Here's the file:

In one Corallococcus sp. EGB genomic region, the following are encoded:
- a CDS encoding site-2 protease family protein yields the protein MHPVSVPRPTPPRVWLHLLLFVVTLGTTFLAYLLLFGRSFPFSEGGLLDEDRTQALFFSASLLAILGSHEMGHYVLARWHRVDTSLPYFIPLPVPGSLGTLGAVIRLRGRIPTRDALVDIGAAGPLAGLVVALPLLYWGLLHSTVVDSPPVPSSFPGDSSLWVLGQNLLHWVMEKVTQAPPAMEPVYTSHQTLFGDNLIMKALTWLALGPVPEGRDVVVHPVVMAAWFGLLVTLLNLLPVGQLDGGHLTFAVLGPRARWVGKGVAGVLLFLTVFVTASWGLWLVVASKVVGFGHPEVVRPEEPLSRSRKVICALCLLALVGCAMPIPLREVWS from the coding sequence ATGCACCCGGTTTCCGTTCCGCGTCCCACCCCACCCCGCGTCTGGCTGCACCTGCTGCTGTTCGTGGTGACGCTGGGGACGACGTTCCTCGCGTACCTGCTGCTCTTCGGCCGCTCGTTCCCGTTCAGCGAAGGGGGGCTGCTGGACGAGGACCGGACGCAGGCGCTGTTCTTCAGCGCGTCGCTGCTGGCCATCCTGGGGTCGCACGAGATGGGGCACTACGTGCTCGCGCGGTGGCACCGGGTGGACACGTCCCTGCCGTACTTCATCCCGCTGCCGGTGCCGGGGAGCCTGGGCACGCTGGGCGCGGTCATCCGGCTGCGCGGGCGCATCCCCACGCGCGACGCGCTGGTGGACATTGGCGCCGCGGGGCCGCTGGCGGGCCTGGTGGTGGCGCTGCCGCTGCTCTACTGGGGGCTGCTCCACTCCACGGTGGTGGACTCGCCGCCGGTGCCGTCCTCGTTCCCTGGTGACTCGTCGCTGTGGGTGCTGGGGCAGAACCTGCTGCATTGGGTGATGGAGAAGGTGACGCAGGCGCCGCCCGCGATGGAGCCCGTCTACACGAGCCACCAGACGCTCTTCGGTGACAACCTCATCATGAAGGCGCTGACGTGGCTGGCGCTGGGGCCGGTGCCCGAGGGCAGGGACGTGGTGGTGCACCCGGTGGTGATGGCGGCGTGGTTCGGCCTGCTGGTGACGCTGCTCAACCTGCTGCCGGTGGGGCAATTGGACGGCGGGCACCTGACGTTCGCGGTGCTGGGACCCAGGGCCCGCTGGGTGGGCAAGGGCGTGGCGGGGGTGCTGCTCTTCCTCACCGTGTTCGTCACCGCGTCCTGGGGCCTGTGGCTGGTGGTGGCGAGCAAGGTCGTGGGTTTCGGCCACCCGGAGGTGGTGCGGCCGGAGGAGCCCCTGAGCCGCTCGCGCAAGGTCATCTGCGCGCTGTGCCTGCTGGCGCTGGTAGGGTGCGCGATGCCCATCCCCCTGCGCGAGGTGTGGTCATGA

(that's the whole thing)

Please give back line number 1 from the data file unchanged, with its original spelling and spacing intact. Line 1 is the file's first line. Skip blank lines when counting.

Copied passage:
In one Corallococcus sp. EGB genomic region, the following are encoded: